Catherine de Medicis and Spinach
By the Middle Ages, spinach was being grown throughout most of Europe but was unknown in France. That changed when a long-distance romance blossomed and grew into marriage.
Catherine de Medicis was the only child of Lorenzo de' Medici, Duke of Urbino, Italy, and Madeleine de la Tour d'Auvergne, the Countess of Boulogne. Her noble parentage placed her (of course) in line for a royal marriage. In 1533, at the age of 14, she married the Duc d'Orleans. (In 1547, he would be named Henry II, King of France.) It was her chef who introduced spinach to French gastronomes. Dishes served with a bed of spinach are labeled “a la Florentine” in her honor.
Why Do Some People Hate It?
I love spinach in every possible way—raw, steamed, and folded into just about any and every dish. (If I saw spinach gelato, I’d probably give it a try.) But some people simply cannot stand the taste, calling it disgusting and bitter. And there is a reason for this. They aren’t fussy. They are “super-tasters." Genetically, some of us are programmed to be highly sensitive to the compounds in foods that make them seem bitter. If you hate the taste of spinach, it is likely that you also detest black coffee, tea, cruciferous vegetables, and dark chocolate.
You are forgiven.
How to Grow Spinach
In the 20th century, new strains of spinach were developed that are hardier, taste better, and are less likely to bolt (go to seed before maturing). It's really an easy vegetable to grow, and it will grow quickly if you can give it these essentials:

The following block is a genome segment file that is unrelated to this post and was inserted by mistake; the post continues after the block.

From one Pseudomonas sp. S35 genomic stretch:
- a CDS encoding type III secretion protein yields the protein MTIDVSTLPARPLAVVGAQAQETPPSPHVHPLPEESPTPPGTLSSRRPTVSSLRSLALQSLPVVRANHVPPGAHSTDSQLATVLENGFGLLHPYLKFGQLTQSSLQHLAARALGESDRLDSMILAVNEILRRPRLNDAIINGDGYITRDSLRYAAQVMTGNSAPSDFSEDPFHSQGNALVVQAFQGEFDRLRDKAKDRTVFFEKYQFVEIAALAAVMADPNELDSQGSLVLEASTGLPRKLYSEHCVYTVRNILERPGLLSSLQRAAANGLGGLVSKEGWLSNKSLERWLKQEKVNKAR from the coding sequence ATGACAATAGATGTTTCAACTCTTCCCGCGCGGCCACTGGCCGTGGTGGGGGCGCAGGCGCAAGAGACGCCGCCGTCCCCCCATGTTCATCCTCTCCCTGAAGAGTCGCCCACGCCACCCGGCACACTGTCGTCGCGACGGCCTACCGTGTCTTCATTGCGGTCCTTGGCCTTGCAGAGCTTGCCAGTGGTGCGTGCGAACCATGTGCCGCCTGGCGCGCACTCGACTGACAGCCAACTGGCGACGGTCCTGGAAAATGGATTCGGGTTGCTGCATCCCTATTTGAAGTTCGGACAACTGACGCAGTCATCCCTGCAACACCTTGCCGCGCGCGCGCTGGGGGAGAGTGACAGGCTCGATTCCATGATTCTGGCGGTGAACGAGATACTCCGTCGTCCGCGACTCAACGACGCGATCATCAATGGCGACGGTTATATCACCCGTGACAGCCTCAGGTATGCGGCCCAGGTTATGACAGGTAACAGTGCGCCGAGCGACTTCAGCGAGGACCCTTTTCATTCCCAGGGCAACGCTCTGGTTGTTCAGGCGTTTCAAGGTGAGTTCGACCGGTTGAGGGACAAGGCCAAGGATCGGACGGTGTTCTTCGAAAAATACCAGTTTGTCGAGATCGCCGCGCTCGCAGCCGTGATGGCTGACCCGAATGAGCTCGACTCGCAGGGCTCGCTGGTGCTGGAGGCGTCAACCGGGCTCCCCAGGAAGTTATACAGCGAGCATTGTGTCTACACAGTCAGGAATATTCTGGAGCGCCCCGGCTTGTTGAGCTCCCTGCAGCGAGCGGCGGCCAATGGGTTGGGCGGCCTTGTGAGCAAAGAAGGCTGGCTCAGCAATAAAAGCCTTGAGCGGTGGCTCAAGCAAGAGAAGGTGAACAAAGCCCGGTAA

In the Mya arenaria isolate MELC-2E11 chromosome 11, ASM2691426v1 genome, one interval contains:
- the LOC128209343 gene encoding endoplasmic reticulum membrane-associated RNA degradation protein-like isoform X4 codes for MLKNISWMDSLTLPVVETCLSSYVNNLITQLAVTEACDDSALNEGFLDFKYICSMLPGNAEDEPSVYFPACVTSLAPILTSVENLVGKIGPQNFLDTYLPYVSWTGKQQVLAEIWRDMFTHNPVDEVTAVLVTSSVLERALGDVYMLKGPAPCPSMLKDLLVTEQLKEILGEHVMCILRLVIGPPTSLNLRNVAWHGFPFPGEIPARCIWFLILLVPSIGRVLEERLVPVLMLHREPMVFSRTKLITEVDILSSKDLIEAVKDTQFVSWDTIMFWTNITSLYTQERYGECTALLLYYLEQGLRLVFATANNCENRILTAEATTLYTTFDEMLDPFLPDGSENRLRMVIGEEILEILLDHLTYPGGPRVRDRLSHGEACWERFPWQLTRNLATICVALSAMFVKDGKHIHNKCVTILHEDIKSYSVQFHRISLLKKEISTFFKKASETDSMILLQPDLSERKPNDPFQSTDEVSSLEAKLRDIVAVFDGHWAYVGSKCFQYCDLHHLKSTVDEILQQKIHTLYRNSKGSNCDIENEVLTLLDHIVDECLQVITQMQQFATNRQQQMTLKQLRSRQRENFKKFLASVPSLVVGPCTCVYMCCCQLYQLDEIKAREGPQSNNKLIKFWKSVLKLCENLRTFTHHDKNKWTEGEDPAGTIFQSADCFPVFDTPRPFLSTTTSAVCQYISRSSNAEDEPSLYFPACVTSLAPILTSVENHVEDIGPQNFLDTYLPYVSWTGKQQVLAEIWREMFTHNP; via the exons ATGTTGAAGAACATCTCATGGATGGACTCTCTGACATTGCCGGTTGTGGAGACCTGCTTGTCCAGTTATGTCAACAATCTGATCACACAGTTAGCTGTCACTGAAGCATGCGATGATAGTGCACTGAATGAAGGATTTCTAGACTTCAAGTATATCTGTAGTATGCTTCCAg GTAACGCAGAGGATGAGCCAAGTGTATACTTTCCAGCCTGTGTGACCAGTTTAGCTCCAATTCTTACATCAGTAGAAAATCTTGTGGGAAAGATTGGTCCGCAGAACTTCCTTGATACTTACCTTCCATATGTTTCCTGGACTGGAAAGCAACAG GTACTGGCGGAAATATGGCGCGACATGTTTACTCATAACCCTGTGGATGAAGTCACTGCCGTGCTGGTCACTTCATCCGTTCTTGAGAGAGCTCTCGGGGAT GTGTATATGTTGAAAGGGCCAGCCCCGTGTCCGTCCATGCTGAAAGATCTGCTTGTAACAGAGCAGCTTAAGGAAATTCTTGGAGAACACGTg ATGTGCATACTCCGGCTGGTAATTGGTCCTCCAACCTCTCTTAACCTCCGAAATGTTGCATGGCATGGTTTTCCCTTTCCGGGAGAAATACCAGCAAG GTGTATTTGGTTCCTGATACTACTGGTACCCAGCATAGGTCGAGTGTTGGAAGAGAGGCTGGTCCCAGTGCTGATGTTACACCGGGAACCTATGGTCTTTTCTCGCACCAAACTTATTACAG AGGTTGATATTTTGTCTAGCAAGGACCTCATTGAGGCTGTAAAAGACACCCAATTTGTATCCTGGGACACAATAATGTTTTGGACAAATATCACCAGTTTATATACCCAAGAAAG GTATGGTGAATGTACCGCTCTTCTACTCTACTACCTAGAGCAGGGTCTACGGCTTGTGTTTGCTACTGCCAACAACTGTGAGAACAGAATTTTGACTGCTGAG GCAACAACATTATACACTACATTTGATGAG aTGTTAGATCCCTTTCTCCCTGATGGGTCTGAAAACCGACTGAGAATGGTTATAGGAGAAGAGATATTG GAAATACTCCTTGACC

- Rich, well-drained soil
- Plant about 4 to 6 weeks before the last frost in the spring
- Grow 6 to 8 weeks before the first frost in the fall
- Space plants 12 inches apart
- Fertilize regularly with a continuous-release plant food
- Temperatures between 35 and 75 degrees F.
- No more than 14 hours of daylight
Spinach can be grown in a pot; choose a pot that is at least 6-8 inches deep. If grown in a pot, place it in a sunny location in the fall and partial shade in spring and summer.
Is It Really a Health Food?
Is spinach really a superfood, as Popeye led us to believe? Absolutely. Leafy greens like spinach provide more nutrients than any other food when compared calorie for calorie. We're talking about the super nutrients (vitamins K, A, C, B-2, and B6; magnesium; folate; manganese; iron; calcium, and potassium).
It’s a very good source of protein, phosphorus, vitamin E, zinc, dietary fiber, and copper. Plus, it’s a good source of selenium, niacin, and omega-3 fatty acids. Spinach is available year-round nearly all over the world. And it is usually very affordable.
Another wonderful thing about spinach is that it is extremely versatile. It can be eaten raw in a salad, blended into a smoothie, or cooked (just a little, please—you don't have to boil the daylights out of it!) and added to other dishes.